NEW PORT RICHEY — About 25 students were on their way to Dayspring Academy Wednesday morning when the school bus veered onto the sidewalk, over to some grass, then back onto the neighborhood street. The bus clipped a street sign and ran under some trees, the sounds of metal and branches clawing at its sides.
Kids were shrieking. The oldest ones understood the driver was no longer in charge.
John Hayes — the bus driver known as Mr. John at this K-8 charter school — had collapsed at the wheel. Eighth-grader James Donlon ran up and told the kids to calm down.
"I just felt like I needed to do something," James told Bay News 9, the St. Petersburg Times' coverage partner. "The kids were crying and screaming. They were just as confused as we were."
He and seventh-grader Peter Fellman went to the driver's seat and began pushing buttons. They got the door of the slow-moving bus to open, and a passer-by who had seen the erratic bus jumped on and brought the bus to a stop.
The passer-by — no one ever got his name — tended to Hayes while the boys ran about a mile to the school for help.
Eighth-graders Diana Shanks and Darlene Mills made sure all the other students, some as young as kindergarteners, got off the bus safely.
"I got up and told all the kids to evacuate," Diana told Bay News 9. "They needed to be calm and we would help them off the bus."
Hayes was unconscious but breathing when Pasco deputies arrived. He and his wife, Janet, have been foster parents and adoptive parents over the years. Two of their adopted children were on the bus.
"They were saying, 'What's wrong with Daddy? Is he going to be okay? Can we see him?' " Diana recalled.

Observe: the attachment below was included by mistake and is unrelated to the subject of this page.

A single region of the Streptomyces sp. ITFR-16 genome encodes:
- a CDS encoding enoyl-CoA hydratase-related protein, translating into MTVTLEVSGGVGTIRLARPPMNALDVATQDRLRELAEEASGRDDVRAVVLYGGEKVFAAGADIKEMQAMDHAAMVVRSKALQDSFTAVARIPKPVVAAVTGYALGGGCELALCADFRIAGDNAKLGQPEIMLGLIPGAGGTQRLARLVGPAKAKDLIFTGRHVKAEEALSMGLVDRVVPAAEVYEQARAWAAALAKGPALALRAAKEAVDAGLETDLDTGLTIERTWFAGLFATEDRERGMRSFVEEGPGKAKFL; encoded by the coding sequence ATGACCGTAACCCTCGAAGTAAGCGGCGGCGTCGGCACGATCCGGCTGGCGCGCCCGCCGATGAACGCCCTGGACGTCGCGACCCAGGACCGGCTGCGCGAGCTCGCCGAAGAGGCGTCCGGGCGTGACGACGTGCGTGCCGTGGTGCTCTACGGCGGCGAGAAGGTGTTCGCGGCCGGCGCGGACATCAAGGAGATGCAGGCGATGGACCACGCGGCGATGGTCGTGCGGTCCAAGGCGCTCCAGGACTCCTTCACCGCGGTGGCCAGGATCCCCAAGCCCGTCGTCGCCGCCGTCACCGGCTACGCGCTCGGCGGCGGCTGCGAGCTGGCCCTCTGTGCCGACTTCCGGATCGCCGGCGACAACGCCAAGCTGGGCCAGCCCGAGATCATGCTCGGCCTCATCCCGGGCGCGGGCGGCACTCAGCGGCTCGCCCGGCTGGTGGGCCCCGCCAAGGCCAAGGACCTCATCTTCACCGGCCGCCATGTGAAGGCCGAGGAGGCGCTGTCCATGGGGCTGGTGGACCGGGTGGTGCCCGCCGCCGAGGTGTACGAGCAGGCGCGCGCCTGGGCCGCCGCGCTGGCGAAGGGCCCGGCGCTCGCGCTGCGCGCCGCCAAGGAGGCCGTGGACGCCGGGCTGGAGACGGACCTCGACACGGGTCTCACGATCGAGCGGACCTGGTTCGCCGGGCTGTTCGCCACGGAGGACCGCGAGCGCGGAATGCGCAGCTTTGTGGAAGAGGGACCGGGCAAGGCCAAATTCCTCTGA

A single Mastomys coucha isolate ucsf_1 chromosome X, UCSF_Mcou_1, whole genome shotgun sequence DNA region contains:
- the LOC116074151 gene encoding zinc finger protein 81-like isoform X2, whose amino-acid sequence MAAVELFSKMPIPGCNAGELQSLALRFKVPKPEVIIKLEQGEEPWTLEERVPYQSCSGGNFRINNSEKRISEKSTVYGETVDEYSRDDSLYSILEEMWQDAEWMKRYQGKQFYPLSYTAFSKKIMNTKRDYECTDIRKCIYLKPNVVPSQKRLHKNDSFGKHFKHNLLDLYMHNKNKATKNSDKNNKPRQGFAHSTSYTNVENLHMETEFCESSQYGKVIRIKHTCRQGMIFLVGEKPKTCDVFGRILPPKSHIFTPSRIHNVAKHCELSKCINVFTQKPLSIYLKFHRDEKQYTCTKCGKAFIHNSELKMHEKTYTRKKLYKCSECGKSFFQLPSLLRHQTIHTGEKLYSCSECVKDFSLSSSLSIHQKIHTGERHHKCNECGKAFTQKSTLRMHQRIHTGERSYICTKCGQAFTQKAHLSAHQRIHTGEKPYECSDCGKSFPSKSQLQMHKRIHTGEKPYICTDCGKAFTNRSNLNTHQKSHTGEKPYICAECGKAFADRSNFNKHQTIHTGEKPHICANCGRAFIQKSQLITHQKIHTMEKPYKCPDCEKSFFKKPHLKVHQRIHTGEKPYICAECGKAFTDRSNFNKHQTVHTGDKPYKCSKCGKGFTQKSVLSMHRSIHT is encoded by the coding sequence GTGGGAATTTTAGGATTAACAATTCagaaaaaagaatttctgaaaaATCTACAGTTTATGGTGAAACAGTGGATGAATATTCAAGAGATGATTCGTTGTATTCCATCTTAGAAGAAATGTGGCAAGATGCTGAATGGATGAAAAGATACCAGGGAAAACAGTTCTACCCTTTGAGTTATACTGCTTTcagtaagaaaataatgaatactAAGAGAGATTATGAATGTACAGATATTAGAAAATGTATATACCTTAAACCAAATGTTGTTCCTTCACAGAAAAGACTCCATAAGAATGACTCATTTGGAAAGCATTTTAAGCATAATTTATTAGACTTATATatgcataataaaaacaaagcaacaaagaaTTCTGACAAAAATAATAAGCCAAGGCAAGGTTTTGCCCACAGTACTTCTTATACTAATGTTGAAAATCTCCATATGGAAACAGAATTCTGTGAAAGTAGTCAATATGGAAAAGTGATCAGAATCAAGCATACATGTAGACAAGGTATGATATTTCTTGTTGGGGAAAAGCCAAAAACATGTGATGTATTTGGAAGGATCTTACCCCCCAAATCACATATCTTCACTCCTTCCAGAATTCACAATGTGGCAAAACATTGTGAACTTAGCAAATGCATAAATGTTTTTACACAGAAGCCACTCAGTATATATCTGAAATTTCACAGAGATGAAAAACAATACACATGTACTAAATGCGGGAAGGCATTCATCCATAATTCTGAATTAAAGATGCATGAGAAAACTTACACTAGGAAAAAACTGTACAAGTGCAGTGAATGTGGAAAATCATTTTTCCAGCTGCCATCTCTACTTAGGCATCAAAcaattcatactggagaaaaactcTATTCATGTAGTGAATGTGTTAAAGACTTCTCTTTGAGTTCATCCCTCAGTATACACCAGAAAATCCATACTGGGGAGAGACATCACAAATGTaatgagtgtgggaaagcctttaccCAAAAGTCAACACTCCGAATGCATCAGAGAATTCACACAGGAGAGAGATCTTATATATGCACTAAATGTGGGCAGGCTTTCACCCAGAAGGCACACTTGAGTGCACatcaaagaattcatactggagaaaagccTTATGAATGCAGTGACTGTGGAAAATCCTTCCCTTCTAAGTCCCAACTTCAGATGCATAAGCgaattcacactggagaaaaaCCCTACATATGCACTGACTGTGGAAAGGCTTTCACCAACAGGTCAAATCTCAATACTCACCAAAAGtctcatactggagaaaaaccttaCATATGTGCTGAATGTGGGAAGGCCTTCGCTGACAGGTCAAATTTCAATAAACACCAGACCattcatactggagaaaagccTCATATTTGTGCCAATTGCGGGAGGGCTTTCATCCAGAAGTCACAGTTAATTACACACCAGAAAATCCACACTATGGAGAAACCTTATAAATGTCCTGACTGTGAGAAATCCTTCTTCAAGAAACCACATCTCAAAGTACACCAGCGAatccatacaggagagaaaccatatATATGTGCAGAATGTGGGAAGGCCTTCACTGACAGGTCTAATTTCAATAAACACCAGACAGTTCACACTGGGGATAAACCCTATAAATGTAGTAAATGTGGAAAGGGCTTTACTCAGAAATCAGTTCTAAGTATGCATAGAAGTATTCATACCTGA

Paramedics took Hayes to Regional Medical Center Bayonet Point, where he was pronounced dead. School officials said it appeared to be a heart attack.
Friends who had just celebrated Hayes' 63rd birthday a few days ago were stunned.
"He was just a kid person who loved children, his own and others," said Dayspring principal Yamilka Delgardo. "He was very laid-back. Kids knew he was personable."
"You could tell he loved his job," added Darlene, one of the eighth-graders on the bus. "He wanted to be the best driver. He wanted everybody to be happy, and for everybody to have a great time."
Hayes, who had been a successful boxer in his youth, drove the charter school's bus for about two years. He had planned to retire after the 2009-10 school year, but stayed on when the school had trouble finding a reliable, trustworthy replacement.
"He said 'I'll drive until you find one,' " Delgardo said. Then when a new driver became available, "He said he would finish the year."
A substitute bus driver was able to complete Mr. Hayes' route for the day. A counselor was brought to the school to talk with students.